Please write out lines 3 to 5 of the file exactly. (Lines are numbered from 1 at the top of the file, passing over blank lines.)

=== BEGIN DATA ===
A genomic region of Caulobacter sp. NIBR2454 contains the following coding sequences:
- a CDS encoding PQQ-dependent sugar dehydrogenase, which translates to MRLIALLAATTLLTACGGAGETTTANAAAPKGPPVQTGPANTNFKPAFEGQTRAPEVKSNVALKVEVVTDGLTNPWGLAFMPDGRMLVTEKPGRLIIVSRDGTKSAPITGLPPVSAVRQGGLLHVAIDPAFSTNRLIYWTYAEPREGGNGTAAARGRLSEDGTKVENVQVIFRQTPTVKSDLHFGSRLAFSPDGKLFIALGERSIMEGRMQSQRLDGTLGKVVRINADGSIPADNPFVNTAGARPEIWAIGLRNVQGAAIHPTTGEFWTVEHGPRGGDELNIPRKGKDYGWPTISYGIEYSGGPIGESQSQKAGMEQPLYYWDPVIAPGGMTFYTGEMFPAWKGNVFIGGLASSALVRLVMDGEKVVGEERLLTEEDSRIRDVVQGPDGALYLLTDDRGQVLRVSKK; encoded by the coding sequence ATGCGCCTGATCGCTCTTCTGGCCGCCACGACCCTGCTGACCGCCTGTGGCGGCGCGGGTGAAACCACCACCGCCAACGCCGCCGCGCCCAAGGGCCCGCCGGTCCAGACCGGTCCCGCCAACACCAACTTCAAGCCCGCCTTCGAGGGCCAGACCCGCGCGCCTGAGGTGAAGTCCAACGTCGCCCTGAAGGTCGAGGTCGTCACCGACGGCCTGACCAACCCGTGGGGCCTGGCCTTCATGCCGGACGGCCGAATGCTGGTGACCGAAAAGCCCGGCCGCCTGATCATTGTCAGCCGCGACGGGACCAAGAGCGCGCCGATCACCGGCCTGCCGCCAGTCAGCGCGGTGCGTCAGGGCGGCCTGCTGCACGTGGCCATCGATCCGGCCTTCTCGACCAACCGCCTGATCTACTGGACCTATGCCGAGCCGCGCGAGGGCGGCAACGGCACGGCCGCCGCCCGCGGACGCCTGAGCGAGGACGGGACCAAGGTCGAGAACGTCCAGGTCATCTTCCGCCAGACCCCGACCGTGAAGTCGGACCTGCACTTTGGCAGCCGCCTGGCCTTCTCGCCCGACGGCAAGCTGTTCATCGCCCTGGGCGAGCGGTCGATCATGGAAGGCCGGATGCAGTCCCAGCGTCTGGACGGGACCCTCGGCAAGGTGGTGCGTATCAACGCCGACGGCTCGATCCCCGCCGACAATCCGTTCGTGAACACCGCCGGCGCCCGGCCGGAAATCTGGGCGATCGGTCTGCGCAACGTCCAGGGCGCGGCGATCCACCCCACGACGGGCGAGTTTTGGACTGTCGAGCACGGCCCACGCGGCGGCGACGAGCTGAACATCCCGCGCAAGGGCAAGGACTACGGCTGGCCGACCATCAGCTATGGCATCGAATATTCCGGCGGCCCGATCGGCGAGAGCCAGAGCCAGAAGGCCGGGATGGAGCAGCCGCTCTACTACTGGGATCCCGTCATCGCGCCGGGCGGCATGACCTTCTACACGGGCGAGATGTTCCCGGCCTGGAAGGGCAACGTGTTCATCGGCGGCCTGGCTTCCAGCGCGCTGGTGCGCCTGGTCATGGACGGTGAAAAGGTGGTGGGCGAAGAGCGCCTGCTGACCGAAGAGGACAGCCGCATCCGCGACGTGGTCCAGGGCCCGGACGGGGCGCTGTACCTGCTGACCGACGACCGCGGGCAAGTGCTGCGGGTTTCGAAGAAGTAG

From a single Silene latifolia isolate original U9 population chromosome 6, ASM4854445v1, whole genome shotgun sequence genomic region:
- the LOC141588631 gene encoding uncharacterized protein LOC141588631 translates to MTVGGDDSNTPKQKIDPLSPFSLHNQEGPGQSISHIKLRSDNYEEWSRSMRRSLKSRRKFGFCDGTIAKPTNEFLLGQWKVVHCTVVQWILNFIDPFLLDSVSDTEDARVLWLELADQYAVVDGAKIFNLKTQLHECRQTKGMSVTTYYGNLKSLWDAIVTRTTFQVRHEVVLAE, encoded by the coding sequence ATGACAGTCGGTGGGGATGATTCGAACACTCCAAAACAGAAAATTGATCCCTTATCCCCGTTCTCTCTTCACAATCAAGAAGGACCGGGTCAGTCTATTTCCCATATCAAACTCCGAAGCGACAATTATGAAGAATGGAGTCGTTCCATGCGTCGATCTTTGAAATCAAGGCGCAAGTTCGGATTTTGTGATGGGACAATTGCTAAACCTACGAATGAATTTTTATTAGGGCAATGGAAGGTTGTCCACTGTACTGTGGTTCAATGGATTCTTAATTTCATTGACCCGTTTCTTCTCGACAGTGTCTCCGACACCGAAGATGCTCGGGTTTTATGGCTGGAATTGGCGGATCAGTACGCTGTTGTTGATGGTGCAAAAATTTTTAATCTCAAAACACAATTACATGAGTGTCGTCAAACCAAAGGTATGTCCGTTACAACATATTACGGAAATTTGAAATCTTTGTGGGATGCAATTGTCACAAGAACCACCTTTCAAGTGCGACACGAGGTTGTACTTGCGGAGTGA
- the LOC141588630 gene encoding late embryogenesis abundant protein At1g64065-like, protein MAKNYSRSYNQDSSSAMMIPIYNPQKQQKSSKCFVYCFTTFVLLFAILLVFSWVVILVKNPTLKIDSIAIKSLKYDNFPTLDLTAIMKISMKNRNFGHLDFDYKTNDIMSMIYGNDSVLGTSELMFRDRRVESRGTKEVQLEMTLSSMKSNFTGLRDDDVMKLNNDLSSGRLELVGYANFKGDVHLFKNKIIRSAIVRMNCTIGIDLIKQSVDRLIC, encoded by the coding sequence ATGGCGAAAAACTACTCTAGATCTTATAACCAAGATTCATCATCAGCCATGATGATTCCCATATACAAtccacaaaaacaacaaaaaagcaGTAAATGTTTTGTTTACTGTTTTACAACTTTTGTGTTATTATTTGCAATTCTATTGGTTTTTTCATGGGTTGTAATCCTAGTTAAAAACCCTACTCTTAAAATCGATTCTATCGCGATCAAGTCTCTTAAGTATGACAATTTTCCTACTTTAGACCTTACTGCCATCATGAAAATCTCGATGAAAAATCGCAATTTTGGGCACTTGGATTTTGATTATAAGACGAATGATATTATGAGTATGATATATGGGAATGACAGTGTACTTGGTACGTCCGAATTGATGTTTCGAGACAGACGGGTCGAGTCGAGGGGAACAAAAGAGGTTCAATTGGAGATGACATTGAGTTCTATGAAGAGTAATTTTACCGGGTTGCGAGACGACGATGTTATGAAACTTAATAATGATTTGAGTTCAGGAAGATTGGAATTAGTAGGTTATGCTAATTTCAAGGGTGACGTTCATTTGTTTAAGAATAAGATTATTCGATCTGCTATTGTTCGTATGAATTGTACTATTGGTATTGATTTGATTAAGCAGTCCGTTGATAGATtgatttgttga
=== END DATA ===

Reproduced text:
From a single Silene latifolia isolate original U9 population chromosome 6, ASM4854445v1, whole genome shotgun sequence genomic region:
- the LOC141588631 gene encoding uncharacterized protein LOC141588631 translates to MTVGGDDSNTPKQKIDPLSPFSLHNQEGPGQSISHIKLRSDNYEEWSRSMRRSLKSRRKFGFCDGTIAKPTNEFLLGQWKVVHCTVVQWILNFIDPFLLDSVSDTEDARVLWLELADQYAVVDGAKIFNLKTQLHECRQTKGMSVTTYYGNLKSLWDAIVTRTTFQVRHEVVLAE, encoded by the coding sequence ATGACAGTCGGTGGGGATGATTCGAACACTCCAAAACAGAAAATTGATCCCTTATCCCCGTTCTCTCTTCACAATCAAGAAGGACCGGGTCAGTCTATTTCCCATATCAAACTCCGAAGCGACAATTATGAAGAATGGAGTCGTTCCATGCGTCGATCTTTGAAATCAAGGCGCAAGTTCGGATTTTGTGATGGGACAATTGCTAAACCTACGAATGAATTTTTATTAGGGCAATGGAAGGTTGTCCACTGTACTGTGGTTCAATGGATTCTTAATTTCATTGACCCGTTTCTTCTCGACAGTGTCTCCGACACCGAAGATGCTCGGGTTTTATGGCTGGAATTGGCGGATCAGTACGCTGTTGTTGATGGTGCAAAAATTTTTAATCTCAAAACACAATTACATGAGTGTCGTCAAACCAAAGGTATGTCCGTTACAACATATTACGGAAATTTGAAATCTTTGTGGGATGCAATTGTCACAAGAACCACCTTTCAAGTGCGACACGAGGTTGTACTTGCGGAGTGA
- the LOC141588630 gene encoding late embryogenesis abundant protein At1g64065-like, protein MAKNYSRSYNQDSSSAMMIPIYNPQKQQKSSKCFVYCFTTFVLLFAILLVFSWVVILVKNPTLKIDSIAIKSLKYDNFPTLDLTAIMKISMKNRNFGHLDFDYKTNDIMSMIYGNDSVLGTSELMFRDRRVESRGTKEVQLEMTLSSMKSNFTGLRDDDVMKLNNDLSSGRLELVGYANFKGDVHLFKNKIIRSAIVRMNCTIGIDLIKQSVDRLIC, encoded by the coding sequence ATGGCGAAAAACTACTCTAGATCTTATAACCAAGATTCATCATCAGCCATGATGATTCCCATATACAAtccacaaaaacaacaaaaaagcaGTAAATGTTTTGTTTACTGTTTTACAACTTTTGTGTTATTATTTGCAATTCTATTGGTTTTTTCATGGGTTGTAATCCTAGTTAAAAACCCTACTCTTAAAATCGATTCTATCGCGATCAAGTCTCTTAAGTATGACAATTTTCCTACTTTAGACCTTACTGCCATCATGAAAATCTCGATGAAAAATCGCAATTTTGGGCACTTGGATTTTGATTATAAGACGAATGATATTATGAGTATGATATATGGGAATGACAGTGTACTTGGTACGTCCGAATTGATGTTTCGAGACAGACGGGTCGAGTCGAGGGGAACAAAAGAGGTTCAATTGGAGATGACATTGAGTTCTATGAAGAGTAATTTTACCGGGTTGCGAGACGACGATGTTATGAAACTTAATAATGATTTGAGTTCAGGAAGATTGGAATTAGTAGGTTATGCTAATTTCAAGGGTGACGTTCATTTGTTTAAGAATAAGATTATTCGATCTGCTATTGTTCGTATGAATTGTACTATTGGTATTGATTTGATTAAGCAGTCCGTTGATAGATtgatttgttga